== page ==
Hair Care Disasters: Caution with Relaxers and Dye (cont.)

Some stylists recommend applying a layer of petroleum jelly on the scalp before applying a relaxer because it creates a protective barrier between the chemical and the skin. Scratching, brushing, and combing can make the scalp more susceptible to chemical damage and should be avoided right before using a relaxer. Parents should be especially cautious when applying chemicals to children's hair and should keep relaxers out of children's reach. There have been reports of small children ingesting straightening chemicals and suffering injuries that include burns to the face, tongue, and esophagus.

How often to relax hair is a personal decision. According to Pearl Freier, an instructor at the International Academy of Hair Design in South Daytona, Fla., relaxing at intervals of six to eight weeks is common, and the frequency depends on the rate of a person's hair growth. Leslie F. Safer, MD, a dermatologist in Albany, Ga., who has treated women with scalp irritation from relaxers, says straightening every six weeks is too frequent, in his opinion. Relaxers can cause hair breakage in the long term, he says, and blow drying and curling can do more damage.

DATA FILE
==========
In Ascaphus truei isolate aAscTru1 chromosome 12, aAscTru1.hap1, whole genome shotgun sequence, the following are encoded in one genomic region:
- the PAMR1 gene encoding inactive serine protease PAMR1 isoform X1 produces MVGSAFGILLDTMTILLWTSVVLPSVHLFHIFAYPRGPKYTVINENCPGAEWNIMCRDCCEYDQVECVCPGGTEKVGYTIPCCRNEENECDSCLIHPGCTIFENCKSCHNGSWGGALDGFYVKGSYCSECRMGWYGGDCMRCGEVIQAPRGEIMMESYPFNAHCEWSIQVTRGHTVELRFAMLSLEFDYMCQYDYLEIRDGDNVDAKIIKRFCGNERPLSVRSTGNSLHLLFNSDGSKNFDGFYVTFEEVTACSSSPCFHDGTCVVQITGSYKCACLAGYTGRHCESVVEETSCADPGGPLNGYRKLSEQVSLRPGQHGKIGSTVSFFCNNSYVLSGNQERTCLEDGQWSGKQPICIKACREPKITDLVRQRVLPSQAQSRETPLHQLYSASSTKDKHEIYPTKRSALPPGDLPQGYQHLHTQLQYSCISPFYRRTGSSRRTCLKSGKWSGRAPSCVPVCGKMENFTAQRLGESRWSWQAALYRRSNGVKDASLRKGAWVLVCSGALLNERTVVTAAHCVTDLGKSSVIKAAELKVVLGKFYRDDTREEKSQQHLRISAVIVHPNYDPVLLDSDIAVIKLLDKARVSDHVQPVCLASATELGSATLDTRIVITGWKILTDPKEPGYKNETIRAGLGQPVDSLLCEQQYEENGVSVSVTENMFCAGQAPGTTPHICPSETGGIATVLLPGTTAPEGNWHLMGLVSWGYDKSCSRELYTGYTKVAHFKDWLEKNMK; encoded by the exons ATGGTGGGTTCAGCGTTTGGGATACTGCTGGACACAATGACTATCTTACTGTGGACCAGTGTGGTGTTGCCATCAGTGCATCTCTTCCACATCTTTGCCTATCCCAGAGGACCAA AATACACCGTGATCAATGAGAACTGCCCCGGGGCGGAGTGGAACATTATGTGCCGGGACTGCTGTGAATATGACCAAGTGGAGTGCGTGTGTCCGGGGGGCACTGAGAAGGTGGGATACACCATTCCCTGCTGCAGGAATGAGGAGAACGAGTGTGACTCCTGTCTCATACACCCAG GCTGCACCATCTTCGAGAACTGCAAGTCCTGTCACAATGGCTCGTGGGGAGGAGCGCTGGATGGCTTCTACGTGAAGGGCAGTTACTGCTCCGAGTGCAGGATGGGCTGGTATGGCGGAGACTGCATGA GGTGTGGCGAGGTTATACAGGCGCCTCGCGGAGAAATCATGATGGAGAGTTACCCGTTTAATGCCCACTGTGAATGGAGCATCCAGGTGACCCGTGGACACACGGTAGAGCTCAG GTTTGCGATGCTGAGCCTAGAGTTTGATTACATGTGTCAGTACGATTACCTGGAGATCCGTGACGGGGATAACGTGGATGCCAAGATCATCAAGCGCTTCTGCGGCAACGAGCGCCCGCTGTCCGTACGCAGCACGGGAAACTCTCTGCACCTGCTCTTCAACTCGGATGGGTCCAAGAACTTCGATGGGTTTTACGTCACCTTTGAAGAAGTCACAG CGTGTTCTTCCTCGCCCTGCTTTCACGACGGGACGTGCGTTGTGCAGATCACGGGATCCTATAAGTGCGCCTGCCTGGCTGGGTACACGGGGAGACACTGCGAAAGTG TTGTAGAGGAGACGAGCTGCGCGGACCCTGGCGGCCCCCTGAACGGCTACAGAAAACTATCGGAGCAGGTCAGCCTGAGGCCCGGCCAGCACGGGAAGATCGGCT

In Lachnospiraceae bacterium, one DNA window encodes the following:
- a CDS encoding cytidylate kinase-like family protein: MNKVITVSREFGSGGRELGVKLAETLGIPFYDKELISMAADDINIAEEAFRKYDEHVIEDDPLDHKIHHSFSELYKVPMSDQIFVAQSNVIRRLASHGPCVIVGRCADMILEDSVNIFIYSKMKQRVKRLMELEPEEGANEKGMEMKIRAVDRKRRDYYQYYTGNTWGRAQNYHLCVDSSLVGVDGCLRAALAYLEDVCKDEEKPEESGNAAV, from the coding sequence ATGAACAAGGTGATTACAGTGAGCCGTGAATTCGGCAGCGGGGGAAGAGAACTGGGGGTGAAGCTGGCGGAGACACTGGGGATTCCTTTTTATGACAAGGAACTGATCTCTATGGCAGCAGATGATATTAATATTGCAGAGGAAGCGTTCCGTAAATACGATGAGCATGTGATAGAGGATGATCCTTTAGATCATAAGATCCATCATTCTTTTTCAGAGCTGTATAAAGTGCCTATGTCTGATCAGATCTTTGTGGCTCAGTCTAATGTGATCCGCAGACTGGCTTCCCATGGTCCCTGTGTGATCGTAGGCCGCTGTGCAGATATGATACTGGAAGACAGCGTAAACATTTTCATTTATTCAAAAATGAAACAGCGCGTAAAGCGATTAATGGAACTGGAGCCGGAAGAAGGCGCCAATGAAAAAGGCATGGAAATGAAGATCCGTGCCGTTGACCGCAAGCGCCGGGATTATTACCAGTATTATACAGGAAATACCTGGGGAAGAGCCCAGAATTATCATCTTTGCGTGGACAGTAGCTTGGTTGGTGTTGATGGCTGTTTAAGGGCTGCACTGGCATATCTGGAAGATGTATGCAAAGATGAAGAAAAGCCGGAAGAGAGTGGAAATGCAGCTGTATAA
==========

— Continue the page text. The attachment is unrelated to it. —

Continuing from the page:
Consumers should be aware that applying more than one type of chemical treatment, such as coloring hair one week and then relaxing it the next, can increase the risk of hair damage. "The only color we recommend for relaxed hair is semi-permanent because it has no ammonia and less peroxide," compared with permanent color, Freier says.

Hair Dye Reactions

As with hair relaxers, some consumers have reported hair loss, burning, redness, and irritation from hair dyes. Allergic reactions to dyes include itching, swelling of the face, and even difficulty breathing.

Coal tar hair dye ingredients are known to cause allergic reactions in some people, FDA's Lambert says. Synthetic organic chemicals, including hair dyes and other color additives, were originally manufactured from coal tar, but today manufacturers primarily use materials derived from petroleum. The use of the term "coal tar" continues because historically that language has been incorporated into the law and regulations.

The law does not require that coal tar hair dyes be approved by FDA, as is required for other uses of color additives. In addition, the law does not allow FDA to take action against coal tar hair dyes that are shown to be harmful, if the product is labeled with the prescribed caution statement indicating that the product may cause irritation in certain individuals, that a patch test for skin sensitivity should be done, and that the product must not be used for dyeing the eyelashes or eyebrows. The patch test involves putting a dab of hair dye behind the ear or inside the elbow, leaving it there for two days, and looking for itching, burning, redness, or other reactions.

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